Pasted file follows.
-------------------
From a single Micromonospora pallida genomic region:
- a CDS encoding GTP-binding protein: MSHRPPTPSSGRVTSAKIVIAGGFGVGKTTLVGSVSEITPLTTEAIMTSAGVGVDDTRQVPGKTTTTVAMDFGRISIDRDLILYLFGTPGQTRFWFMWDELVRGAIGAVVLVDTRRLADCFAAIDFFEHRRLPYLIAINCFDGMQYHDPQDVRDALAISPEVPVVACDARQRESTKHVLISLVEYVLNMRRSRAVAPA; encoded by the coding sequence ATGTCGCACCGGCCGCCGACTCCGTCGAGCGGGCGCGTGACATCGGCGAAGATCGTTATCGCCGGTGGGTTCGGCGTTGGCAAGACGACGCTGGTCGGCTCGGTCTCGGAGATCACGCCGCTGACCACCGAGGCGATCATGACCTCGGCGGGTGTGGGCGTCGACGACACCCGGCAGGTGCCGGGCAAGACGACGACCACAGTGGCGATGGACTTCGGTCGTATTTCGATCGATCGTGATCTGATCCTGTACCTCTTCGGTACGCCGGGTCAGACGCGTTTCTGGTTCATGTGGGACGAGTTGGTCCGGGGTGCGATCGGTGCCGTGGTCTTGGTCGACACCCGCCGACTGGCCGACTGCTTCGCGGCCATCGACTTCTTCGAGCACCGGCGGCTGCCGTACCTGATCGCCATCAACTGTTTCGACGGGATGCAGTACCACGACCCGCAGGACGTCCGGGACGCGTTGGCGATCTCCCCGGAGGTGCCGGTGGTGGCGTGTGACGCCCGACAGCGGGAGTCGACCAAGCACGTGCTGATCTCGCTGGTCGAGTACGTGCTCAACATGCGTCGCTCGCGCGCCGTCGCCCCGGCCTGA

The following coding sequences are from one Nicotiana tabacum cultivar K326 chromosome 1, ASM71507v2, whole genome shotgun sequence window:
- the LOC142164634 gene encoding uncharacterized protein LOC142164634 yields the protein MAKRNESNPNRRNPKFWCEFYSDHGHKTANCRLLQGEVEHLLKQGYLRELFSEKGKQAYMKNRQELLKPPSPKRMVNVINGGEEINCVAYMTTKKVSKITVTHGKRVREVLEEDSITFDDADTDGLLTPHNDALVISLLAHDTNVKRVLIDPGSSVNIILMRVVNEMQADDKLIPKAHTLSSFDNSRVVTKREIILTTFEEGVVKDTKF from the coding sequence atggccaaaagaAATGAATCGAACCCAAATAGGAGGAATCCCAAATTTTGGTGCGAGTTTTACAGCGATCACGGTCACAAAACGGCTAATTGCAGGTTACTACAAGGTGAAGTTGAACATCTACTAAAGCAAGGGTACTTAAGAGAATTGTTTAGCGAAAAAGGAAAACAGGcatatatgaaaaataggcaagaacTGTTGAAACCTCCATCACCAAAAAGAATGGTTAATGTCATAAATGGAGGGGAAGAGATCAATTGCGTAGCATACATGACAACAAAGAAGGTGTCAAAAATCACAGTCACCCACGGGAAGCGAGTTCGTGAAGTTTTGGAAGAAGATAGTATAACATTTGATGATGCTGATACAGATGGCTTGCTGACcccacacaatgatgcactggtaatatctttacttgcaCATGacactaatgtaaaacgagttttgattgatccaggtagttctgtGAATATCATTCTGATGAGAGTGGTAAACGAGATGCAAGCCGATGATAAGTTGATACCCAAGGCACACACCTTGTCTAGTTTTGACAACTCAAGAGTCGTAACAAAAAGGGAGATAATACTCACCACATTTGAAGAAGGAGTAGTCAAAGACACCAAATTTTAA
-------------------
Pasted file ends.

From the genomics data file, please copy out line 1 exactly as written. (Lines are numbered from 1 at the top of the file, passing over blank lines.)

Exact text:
From a single Micromonospora pallida genomic region: